For you, returning home is the point at which you begin to rebuild a new life with your family and friends. Sometimes relatives won’t know what to say or how to support you, and you might not know what to tell them either. This is normal considering what you have all been through and it will take time to readjust. Try and communicate what you are going through to each other.
If you are returning to live alone, it can help to identify friends or family members who live locally to help you settle back in or to help you with tasks. Don’t be afraid to reach out and help them to support you by telling them what you need and how you would like to receive their help.
Relationships with family and friends
First contact with your family
Your first contact with your family will be a happy experience, but it can also be challenging.
Your family might be shocked by the changes in your appearance and they may find this upsetting and distressing. You might be overwhelmed to be with people after your period in captivity. You are likely to be tired. Don’t be hard on yourself or on them- you have both been through a terrible ordeal and you all need to take things slowly.
Changed family dynamics
It is very likely that your relationships will change. You have all been forced apart under difficult and stressful circumstances and you will all have changed as a result.
You may find that you need to work on reshaping your relationship with members of your family, such as your partner and your children. On a practical level, your partner or children will have taken on your roles and duties and so the family dynamics may not return to the way they were before you went away.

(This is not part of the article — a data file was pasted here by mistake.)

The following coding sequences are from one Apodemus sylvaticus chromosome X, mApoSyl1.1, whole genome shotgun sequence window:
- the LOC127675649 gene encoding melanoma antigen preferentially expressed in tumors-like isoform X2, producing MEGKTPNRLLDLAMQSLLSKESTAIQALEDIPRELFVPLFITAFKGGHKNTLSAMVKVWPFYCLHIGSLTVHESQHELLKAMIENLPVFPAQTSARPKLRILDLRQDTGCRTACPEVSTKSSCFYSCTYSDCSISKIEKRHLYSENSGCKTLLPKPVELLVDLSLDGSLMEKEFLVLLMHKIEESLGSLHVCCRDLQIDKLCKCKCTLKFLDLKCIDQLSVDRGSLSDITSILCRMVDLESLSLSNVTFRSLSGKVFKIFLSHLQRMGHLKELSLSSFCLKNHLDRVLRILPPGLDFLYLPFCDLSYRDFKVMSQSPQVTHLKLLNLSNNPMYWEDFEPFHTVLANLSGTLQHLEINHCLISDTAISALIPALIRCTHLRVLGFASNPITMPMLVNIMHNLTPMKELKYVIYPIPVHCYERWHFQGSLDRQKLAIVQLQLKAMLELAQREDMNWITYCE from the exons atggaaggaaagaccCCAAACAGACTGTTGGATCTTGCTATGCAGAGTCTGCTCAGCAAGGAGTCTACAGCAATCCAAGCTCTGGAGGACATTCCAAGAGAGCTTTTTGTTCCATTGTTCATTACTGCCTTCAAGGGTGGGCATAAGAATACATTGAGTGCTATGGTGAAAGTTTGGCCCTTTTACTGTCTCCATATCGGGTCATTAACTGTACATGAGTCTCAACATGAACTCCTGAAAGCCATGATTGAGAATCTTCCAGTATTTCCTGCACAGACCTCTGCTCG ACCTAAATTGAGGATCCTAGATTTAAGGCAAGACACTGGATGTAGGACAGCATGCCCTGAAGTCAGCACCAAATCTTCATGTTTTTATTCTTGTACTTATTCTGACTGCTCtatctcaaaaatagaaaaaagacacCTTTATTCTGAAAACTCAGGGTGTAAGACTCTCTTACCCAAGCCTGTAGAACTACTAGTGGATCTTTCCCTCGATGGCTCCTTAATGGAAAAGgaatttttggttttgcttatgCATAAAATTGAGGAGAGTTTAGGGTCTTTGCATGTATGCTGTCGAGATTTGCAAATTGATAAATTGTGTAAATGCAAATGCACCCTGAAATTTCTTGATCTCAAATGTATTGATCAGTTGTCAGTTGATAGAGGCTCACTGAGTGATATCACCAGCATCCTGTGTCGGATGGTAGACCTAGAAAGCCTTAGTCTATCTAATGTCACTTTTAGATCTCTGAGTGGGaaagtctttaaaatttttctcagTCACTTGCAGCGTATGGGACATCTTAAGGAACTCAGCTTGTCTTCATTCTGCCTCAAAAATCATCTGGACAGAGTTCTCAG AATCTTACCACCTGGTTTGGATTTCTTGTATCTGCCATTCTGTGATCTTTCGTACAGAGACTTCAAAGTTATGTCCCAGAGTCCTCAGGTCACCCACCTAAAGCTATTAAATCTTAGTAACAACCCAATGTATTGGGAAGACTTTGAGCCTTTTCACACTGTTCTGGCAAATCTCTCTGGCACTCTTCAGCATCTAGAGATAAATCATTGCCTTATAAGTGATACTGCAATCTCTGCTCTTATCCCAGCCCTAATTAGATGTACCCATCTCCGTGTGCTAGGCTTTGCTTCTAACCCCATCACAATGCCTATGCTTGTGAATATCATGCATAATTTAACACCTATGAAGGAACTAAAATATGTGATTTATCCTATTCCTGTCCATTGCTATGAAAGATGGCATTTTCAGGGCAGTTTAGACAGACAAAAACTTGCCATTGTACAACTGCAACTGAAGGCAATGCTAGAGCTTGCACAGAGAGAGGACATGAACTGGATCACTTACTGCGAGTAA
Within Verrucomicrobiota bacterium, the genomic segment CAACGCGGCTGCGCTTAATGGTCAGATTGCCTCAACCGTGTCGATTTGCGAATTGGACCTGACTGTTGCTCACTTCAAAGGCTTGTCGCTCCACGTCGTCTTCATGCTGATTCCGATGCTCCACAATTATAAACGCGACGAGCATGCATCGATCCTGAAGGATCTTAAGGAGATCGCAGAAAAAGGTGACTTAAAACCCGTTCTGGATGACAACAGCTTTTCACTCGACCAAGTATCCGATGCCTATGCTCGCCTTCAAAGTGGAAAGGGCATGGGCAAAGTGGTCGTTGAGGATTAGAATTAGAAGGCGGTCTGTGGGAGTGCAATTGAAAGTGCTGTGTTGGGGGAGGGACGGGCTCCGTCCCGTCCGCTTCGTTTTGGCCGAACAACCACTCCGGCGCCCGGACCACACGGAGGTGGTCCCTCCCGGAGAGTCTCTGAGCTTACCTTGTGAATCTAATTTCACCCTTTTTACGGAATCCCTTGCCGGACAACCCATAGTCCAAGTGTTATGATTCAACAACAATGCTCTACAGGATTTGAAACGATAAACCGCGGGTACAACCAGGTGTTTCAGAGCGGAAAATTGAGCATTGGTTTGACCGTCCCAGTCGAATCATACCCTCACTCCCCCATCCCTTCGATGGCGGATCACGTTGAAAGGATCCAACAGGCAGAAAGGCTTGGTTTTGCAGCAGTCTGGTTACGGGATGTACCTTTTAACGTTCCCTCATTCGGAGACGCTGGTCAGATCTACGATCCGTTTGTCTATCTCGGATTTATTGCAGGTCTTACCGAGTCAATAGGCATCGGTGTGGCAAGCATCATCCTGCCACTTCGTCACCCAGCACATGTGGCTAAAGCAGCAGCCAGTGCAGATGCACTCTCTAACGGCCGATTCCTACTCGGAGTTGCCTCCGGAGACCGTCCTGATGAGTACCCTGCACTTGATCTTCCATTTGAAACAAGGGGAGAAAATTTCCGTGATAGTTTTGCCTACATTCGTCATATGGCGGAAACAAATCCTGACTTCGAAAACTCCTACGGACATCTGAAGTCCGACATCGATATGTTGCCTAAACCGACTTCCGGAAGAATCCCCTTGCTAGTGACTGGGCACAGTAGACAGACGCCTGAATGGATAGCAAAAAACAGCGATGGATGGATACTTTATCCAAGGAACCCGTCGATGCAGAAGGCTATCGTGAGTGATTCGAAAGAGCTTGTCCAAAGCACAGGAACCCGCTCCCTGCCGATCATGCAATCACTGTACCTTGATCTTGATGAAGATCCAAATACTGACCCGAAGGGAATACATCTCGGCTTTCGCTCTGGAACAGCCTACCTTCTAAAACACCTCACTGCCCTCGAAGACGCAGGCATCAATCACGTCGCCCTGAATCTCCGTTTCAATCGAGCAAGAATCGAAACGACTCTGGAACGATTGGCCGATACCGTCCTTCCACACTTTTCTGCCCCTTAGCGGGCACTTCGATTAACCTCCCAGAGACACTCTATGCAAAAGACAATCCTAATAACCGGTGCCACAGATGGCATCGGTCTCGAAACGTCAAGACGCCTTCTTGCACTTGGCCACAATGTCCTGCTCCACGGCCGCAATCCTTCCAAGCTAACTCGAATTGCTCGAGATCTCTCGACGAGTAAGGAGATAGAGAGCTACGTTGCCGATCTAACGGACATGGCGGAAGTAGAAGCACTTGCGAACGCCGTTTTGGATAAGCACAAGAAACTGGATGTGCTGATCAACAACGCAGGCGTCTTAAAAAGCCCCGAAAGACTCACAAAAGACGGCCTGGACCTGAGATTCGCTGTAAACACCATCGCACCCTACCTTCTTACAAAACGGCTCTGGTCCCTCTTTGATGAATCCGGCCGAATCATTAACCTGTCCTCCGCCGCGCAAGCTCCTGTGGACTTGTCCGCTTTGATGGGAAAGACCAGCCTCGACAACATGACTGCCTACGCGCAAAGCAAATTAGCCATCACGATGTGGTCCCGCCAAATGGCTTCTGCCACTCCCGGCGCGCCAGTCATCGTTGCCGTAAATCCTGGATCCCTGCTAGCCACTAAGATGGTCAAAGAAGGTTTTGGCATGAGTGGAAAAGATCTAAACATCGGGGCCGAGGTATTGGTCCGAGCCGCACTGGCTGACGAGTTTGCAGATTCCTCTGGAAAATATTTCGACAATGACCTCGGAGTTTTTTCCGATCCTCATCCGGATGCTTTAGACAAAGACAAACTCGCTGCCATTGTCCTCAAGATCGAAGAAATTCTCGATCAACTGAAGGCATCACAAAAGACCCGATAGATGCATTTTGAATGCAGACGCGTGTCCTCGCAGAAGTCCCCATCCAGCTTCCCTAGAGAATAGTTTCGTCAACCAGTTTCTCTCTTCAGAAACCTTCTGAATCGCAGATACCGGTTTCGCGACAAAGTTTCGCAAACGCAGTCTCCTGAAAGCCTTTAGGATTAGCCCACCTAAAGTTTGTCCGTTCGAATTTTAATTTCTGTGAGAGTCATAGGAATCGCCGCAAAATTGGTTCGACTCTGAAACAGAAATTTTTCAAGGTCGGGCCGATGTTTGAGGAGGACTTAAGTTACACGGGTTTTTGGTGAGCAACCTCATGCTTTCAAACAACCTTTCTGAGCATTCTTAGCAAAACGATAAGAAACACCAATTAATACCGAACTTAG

Intimacy has been a struggle for some upon their return home. Given what many hostages have been through, finding such experiences unenjoyable or feeling anxious about them is understandable, and you should not feel ashamed if you do have these problems.
Talking about what has happened and how you are all feeling can help.
However, you may not want to talk to them, and your family may be afraid to ask in fear of upsetting you. Some hostages have never spoken in-depth to their family or friends about their experience, as it can be a very painful and emotive subject for them. You will need to know what you are comfortable telling them and be patient and understanding with each other.
You can help your family to support you by explaining to them what might be helpful. For example, you could explain that you might need to sleep much more than normal and at odd times. You could ask them to act as gatekeepers for wider family and friends or the media until you are ready to see more people. You could ask them to encourage you to engage in simple activities, such as going for a walk or getting out into the garden. They could help you – over time – to re-establish a simple daily routine, without being too regimented.
Alternatively, some hostages say that the last thing they want is someone telling them what to do. If you feel this way, explain to your friends and family that you need space.
Teenagers and young children